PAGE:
Rolls-Royce has completed the first tests of its UltraFan demonstrator aircraft engine at its facility in Derby,UK.
The tests were conducted using 100% sustainable aviation fuel (SAF) primarily from waste-based feedstock, but the company is also exploring options for hybrid-electric and hydrogen-powered options.
“The UltraFan demonstrator is a game changer.
In the making for nearly a decade, UltraFan has been designed to showcase technologies that can deliver greater fuel efficiency for both existing and future aircraft engines, in turn, lowering their emissions and increasing sustainability.
Specifically, UltraFan’s technology is slated to offer a 25% fuel efficiency improvement compared to the company’s first generation of Trent engines, and a 10% efficiency improvement over the Trent XWB — oneof the world’s most efficient large aircraft engines in service.
Other key features of the demonstrator include carbon titanium fan blades and composite casing; a new Advance3 core architecture that achieves maximum fuel burn efficiency; and a gear design that delivers efficient power for future high-thrust, high-bypass ratio engines. Notably, UltraFan’s power gearbox has reached 87,000 horsepower (64MW) during testing — an industry first, according to Rolls-Royce.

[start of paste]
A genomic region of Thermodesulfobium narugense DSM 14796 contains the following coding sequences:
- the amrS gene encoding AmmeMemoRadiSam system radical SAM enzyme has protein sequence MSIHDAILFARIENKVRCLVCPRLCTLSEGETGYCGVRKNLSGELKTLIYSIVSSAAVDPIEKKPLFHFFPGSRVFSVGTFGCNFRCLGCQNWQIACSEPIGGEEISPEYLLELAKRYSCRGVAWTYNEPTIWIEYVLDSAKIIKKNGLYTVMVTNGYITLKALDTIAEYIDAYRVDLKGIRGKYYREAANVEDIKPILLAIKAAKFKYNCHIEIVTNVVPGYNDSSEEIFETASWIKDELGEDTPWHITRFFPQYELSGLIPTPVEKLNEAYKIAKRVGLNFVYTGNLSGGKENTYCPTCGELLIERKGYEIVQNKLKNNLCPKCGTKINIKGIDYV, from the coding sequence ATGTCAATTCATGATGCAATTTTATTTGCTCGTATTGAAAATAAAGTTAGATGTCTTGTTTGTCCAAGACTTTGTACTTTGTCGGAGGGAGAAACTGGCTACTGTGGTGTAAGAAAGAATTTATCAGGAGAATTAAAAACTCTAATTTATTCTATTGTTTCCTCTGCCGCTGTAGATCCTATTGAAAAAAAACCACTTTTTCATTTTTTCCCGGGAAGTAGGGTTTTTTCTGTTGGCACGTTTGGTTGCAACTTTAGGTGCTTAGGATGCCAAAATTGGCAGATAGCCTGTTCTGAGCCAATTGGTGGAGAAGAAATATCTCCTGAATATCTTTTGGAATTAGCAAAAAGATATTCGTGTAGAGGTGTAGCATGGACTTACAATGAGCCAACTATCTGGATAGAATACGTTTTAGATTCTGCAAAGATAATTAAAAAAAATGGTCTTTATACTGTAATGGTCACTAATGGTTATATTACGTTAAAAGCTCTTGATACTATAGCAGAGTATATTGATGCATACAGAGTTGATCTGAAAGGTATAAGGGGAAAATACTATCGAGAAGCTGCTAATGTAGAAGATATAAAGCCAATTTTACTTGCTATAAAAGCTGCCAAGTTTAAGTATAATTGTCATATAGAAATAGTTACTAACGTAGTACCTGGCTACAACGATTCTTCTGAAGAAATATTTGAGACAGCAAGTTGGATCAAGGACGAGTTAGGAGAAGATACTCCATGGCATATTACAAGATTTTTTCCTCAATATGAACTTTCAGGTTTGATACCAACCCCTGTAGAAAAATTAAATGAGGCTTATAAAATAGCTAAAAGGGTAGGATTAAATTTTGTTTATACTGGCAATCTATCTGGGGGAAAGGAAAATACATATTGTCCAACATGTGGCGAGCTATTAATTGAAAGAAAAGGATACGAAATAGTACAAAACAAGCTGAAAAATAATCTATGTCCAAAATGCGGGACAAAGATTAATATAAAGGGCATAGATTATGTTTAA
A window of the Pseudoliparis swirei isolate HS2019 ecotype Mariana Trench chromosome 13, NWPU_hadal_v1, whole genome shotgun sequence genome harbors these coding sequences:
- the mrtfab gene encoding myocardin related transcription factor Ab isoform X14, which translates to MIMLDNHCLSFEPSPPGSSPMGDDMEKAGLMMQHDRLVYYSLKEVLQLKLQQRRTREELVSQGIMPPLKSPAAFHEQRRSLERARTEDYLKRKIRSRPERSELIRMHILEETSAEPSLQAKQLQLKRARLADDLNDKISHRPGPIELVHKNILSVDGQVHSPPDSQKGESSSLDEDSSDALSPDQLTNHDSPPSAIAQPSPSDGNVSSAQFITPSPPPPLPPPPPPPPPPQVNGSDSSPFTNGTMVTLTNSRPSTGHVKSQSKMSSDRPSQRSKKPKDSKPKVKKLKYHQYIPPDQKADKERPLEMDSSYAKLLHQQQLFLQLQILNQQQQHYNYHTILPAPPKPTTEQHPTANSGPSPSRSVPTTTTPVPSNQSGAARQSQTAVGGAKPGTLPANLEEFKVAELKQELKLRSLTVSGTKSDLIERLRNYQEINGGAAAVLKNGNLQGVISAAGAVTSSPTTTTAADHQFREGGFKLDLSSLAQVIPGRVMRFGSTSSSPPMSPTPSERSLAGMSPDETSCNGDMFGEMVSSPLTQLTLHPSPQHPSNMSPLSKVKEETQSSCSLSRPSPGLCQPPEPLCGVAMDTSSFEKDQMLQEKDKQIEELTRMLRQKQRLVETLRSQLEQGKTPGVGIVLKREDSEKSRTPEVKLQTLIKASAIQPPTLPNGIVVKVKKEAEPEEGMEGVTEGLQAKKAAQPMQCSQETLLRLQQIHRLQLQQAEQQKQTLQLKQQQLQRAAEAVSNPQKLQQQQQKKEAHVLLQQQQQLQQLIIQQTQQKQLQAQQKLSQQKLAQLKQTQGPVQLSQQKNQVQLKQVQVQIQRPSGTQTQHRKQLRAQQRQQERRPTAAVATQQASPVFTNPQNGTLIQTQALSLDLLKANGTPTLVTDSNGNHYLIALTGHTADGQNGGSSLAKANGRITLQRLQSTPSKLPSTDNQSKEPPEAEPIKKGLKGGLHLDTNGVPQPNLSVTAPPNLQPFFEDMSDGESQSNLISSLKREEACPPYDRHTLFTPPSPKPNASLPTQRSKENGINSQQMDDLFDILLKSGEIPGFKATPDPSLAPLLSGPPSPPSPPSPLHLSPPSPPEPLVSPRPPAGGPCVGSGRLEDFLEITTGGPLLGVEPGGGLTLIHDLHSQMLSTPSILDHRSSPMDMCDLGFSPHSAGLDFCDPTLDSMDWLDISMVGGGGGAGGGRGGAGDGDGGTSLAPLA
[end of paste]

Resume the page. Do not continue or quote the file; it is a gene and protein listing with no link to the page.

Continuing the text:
UltraFan hasn’t been built as a standalone product to power a particular type of aircraft. Instead, the focus is on the flexibility and scalability of the technology. Correspondingly, Rolls-Royce opted for a massive size (140-inch fan diameter), which enables it to scale down as required by customers and offer power solutions for two-shaft, three-shaft, direct-drive, and gear propulsion systems.
“The UltraFan demonstrator is a game changer — the technologies we are testing as part of this programme have the capability to improve the engines of today as well as the engines of tomorrow,” said Tufan Erginbilgic, Rolls-Royce’s CEO. Combining more efficient gas turbine engines with SAF will be “key” to meeting the industry’s target for net zero by 2050, he added.
In the near term, the company is considering transferring UltraFan’s technologies to current Trent engines. In the long term, the demonstrator’s scalable 25,000 to 110,000lb thrust capabilities could power both new narrowbody and widebody aircraft expected in the 2030s.
“This cutting-edge technology will help the transition towards a greener future for aviation while attracting further investment into the UK’s aerospace industry, helping grow the economy,” Kemi Badenoch, UK Business and Trade Secretary, commented.